New Delhi: A new study has revealed that 71,000 animal species around the world, out of which 48% of species declining towards extinction and only 3% showing signals of recovery.
The researchers analyzed population data on mammals, reptiles, amphibians, birds, fish, and insects.
The research, led by Queen’s University Belfast, is one of the most comprehensive and alarming studies on biodiversity loss.
The Ph.D. student Catherine Finn and Dr. Daniel Pincheira-Donoso from the School of Biological Sciences at Queen’s University Belfast, and Dr. Florencia Grattarola from the Czech University of Life Sciences, Prague have carried out the comprehensive research
The study differs from the IUCN’s Red List, which found 28% of over 150,000 species studied to be threatened with extinction.
But the authors explained that the data uncovered with their methods shows that the issue is much worse. According to the study, 33% of species designated non-threatened by IUCN were in decline.
“Almost half of the animals on Earth for which assessments are available are currently declining. To make matters worse, many of the animal species that are thought to be non-threatened from extinction, are in fact progressively declining,” said Catherine Finn, PhD student at Queen’s University Belfast and leading author on the research said.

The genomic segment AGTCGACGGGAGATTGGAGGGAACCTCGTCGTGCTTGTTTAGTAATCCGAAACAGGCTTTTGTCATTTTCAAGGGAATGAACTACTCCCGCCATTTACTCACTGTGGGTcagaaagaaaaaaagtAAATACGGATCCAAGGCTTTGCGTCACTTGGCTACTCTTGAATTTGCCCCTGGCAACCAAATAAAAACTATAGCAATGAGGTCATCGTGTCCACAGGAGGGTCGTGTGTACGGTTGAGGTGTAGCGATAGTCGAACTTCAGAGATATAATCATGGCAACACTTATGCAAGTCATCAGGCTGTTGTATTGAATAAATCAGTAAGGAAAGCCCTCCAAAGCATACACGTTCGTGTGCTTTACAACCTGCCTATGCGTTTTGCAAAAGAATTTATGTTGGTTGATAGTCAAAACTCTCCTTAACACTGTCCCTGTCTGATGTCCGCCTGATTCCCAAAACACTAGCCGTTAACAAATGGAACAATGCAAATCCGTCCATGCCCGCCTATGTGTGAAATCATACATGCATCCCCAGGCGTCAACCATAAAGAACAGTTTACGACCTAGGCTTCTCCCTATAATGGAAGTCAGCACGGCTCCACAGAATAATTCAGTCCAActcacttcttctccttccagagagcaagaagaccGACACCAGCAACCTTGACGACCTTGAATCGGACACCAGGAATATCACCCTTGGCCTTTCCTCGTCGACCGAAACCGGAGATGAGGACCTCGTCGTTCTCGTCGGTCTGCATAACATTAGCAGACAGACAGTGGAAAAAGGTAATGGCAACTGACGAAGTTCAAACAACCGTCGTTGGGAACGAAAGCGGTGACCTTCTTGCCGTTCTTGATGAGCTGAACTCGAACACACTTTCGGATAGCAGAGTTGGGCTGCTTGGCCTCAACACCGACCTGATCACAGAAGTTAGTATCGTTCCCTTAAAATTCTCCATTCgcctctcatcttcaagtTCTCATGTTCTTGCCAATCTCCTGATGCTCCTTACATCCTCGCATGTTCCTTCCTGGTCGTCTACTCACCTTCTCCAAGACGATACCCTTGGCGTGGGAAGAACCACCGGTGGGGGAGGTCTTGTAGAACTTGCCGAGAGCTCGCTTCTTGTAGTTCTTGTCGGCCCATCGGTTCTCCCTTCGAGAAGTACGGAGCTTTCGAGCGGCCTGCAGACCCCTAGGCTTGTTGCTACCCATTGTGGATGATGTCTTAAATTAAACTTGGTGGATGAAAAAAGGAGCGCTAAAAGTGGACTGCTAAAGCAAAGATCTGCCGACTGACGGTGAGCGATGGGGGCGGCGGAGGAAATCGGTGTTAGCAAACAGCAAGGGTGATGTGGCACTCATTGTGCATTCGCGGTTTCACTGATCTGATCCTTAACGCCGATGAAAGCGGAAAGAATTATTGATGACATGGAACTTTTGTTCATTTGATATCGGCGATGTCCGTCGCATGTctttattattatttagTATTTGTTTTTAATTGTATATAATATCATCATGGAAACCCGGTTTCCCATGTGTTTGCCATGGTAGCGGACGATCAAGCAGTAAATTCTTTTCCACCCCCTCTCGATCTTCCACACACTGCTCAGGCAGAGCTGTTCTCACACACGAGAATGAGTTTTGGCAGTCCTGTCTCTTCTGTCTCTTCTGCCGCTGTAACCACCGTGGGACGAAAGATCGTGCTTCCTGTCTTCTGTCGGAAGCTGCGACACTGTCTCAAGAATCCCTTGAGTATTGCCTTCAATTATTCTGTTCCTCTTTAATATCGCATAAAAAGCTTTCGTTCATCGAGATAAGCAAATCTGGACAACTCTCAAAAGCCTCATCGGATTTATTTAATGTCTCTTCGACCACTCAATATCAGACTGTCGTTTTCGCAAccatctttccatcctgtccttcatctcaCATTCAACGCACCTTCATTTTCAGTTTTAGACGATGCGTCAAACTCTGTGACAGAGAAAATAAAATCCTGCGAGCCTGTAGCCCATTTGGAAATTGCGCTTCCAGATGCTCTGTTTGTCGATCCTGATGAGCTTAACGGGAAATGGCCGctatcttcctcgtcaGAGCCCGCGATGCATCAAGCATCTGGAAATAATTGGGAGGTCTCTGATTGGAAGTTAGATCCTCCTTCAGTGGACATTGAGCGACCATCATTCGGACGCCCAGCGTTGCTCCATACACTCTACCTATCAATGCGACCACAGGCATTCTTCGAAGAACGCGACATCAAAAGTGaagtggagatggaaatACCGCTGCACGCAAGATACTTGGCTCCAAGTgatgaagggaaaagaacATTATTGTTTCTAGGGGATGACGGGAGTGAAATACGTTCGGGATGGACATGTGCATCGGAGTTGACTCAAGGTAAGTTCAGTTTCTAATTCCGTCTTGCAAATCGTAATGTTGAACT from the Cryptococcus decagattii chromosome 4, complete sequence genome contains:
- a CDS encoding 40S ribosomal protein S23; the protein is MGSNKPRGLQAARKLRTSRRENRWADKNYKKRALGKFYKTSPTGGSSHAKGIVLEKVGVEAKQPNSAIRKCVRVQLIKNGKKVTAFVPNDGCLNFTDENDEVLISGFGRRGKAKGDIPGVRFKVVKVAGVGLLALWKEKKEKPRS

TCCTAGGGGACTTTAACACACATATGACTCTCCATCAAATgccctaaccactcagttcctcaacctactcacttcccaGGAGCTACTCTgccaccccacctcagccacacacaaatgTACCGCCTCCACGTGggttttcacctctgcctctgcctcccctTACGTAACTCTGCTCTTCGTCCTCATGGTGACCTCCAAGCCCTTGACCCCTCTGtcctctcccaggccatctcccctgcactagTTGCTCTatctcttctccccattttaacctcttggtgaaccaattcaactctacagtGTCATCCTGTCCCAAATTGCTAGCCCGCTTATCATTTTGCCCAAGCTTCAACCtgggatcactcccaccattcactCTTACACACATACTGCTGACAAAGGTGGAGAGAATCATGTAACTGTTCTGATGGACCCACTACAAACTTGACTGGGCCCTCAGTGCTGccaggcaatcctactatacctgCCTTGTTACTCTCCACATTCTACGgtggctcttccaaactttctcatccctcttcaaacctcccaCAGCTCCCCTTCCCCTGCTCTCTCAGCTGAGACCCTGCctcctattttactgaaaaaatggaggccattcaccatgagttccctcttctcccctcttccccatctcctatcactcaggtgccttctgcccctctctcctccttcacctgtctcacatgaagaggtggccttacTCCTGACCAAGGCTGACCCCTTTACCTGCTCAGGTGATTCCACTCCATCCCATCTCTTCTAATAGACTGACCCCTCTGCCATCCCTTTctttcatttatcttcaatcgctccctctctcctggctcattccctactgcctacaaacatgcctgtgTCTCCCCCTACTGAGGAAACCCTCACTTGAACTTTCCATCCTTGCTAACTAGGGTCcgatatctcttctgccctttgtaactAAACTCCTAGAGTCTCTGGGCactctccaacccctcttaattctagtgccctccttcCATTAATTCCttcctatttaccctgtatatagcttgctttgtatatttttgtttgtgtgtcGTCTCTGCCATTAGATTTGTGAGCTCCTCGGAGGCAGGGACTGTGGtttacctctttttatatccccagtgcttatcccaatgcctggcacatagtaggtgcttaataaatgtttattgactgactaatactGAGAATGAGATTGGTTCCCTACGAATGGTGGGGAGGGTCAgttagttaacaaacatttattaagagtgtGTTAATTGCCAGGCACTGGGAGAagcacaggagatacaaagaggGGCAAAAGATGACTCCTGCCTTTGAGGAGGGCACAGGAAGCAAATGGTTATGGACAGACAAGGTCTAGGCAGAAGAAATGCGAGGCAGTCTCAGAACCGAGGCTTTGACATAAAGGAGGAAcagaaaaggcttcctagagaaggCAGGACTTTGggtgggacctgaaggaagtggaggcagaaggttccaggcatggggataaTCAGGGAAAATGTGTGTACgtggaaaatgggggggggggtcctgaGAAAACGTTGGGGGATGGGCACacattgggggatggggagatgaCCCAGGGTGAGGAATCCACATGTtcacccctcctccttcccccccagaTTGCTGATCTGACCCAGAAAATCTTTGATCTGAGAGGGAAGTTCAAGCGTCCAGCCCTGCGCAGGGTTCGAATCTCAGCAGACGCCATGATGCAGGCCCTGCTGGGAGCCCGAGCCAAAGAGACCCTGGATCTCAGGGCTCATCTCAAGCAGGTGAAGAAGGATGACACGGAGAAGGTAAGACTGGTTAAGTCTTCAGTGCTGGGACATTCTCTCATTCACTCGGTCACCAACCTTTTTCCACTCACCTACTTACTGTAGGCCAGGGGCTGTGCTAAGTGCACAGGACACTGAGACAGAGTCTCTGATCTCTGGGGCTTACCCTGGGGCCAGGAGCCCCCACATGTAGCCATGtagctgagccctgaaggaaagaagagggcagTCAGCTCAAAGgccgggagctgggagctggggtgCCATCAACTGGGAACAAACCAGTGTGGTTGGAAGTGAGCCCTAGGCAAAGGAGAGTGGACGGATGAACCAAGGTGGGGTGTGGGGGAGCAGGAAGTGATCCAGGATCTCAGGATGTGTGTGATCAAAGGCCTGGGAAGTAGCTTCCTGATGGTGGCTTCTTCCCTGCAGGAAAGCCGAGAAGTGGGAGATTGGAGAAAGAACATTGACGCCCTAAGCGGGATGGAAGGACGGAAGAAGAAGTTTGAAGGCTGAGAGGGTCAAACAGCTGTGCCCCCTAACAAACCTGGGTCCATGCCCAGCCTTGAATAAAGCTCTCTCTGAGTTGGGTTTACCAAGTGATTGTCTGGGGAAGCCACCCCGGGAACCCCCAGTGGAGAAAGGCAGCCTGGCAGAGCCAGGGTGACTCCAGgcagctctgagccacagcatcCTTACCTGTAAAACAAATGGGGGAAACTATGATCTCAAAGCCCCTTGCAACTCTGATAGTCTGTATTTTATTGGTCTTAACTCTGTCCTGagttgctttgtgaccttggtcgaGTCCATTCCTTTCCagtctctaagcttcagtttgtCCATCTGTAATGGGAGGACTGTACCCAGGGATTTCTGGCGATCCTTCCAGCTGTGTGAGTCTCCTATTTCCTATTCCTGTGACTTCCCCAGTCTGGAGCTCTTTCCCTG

These findings show that the global crisis of biodiversity extinction is failing to compensate lost species with the evolution of other species that could take their places (‘niches’) in nature.
The research also found that 33% of species currently considered “safe” by the IUCN conservation categories are in fact declining toward risk of extinction.
For decades, the extent of this “extinction crisis” has been measured with the traditional “threat conservation categories” that the International Union for the Conservation of Nature (IUCN) assigns to species upon assessment.
It is currently known –based on this traditional method that 28% of life on earth is threatened with extinction.
Commenting on the importance of the findings, Dr Daniel Pincheira-Donoso, Senior Lecturer in Evolutionary Biology and Macroecology at Queen’s University Belfast and the Principal Investigator of the project, said “This new study method and global-scale analysis provides a clearer picture about the true extent of global erosion of biodiversity that the traditional approach cannot offer”.
According to the World Wildlife Fund, human activities including land, water and energy use are driving declines in biodiversity.
Agriculture alone is responsible for 90% of deforestation and 70% of freshwater consumption globally. Greenhouse gas emissions and climate change further threaten species and ecosystems.